With Thanksgiving barely behind us, Advent, the season of preparing for Christmas, has arrived along with its many traditions. My family cuts down a tree, its evergreen scent filling our living room. We sing carols — loud — throughout the house, unwrap the delicate manger scene and bake gingerbread cookies. And each year, my children dress up in white robes and tinsel halos, “perfect” angels for the pageant at their grandparents’ church.
These traditions engage our senses with the sounds, sights, tastes and smells of Christmas. For all our merriment, it would be easy to think that Christmas has always had these customs.
But as Christian holidays go, Christmas is a relatively new one. It emerged late, after the feast of Easter was well-established. Since no one knew the actual date of Christ’s birth, the feast of the Nativity was celebrated in December, coinciding with the winter solstice and the Roman agricultural festival of Saturnalia.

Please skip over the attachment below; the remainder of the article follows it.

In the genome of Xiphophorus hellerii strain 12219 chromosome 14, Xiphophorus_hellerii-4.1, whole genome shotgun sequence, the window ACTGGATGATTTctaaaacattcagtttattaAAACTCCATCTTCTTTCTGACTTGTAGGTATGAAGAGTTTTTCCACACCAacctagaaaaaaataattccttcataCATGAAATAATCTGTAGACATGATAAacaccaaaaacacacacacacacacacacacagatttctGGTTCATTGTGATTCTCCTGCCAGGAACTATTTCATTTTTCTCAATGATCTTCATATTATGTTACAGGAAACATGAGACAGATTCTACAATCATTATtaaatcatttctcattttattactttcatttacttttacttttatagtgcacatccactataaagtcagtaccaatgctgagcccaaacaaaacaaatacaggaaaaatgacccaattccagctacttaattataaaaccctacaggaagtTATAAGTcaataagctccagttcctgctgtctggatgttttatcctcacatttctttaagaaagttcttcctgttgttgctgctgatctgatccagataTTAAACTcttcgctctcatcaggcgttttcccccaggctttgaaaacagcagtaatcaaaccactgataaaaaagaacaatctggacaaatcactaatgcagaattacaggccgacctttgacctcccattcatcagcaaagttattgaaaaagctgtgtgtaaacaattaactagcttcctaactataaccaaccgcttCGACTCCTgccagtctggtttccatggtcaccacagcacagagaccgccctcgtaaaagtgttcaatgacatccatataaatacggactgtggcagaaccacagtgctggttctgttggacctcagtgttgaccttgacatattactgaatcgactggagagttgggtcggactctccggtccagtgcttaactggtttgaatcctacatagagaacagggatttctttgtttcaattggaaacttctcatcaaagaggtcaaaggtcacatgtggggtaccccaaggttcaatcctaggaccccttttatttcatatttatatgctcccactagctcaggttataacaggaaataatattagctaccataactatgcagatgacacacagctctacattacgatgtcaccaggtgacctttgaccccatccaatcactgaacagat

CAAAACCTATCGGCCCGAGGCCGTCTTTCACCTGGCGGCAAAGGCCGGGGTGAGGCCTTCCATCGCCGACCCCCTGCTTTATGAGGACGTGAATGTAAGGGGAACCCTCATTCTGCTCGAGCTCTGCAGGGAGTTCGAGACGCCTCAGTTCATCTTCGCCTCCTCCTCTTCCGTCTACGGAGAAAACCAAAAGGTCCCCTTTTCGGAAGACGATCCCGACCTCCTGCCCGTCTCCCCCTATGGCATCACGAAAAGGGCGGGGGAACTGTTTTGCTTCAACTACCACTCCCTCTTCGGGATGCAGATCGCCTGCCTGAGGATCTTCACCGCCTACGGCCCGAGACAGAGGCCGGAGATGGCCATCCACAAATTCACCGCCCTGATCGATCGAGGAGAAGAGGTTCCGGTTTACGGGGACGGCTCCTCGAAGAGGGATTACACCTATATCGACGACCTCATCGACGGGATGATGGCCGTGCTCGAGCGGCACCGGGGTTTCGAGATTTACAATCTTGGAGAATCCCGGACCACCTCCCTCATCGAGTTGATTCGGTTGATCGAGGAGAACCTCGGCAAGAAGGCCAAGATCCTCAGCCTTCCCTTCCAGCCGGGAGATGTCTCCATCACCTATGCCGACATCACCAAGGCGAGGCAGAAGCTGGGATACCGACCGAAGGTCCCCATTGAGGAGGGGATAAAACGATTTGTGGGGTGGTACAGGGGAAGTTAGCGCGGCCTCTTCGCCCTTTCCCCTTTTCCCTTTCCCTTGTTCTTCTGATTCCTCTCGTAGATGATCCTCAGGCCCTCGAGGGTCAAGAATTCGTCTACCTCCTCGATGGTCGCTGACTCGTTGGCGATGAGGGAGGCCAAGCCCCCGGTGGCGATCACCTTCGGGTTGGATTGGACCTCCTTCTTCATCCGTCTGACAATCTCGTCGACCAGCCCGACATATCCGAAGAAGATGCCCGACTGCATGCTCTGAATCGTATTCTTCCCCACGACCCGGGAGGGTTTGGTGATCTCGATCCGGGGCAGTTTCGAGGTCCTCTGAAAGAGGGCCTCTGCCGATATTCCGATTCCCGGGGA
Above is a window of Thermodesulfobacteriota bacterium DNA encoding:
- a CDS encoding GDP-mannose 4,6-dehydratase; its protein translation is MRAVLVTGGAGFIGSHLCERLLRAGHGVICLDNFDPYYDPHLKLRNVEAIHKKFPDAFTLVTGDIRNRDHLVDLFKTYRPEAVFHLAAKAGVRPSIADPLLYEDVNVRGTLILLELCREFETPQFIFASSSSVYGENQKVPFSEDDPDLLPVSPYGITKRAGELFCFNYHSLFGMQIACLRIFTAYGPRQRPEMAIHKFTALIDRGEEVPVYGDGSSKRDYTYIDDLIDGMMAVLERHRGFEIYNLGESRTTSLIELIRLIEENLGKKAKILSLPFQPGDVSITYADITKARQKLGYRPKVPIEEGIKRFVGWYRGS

During the Middle Ages, church was an important part of Christmas, but so was raucous revelry, with riotous crowds in a carnival atmosphere and the poor threatening the rich if they were not offered food and drink. These traditions led the Puritans who settled New England to reject the observance of Christmas. In fact, the holiday was illegal in Boston from 1659 to 1681.
But one 13th-century Christian had a different vision for observing Christmas. Francis of Assisi was the well-dressed but frivolous son of a wealthy Italian cloth merchant. He was converted from his dissolute ways by a vision of Christ speaking to him from a crucifix, telling him to rebuild his church. He began giving away his father’s cloth to the poor, and when his dad brought him before the bishop on a charge of theft, Francis threw off his fancy clothes, as well as his ties to his father. Embracing a life of radical poverty, Francis went about the Italian countryside preaching to anyone who would listen. His followers begged for their daily food and slept on the forest floor at night.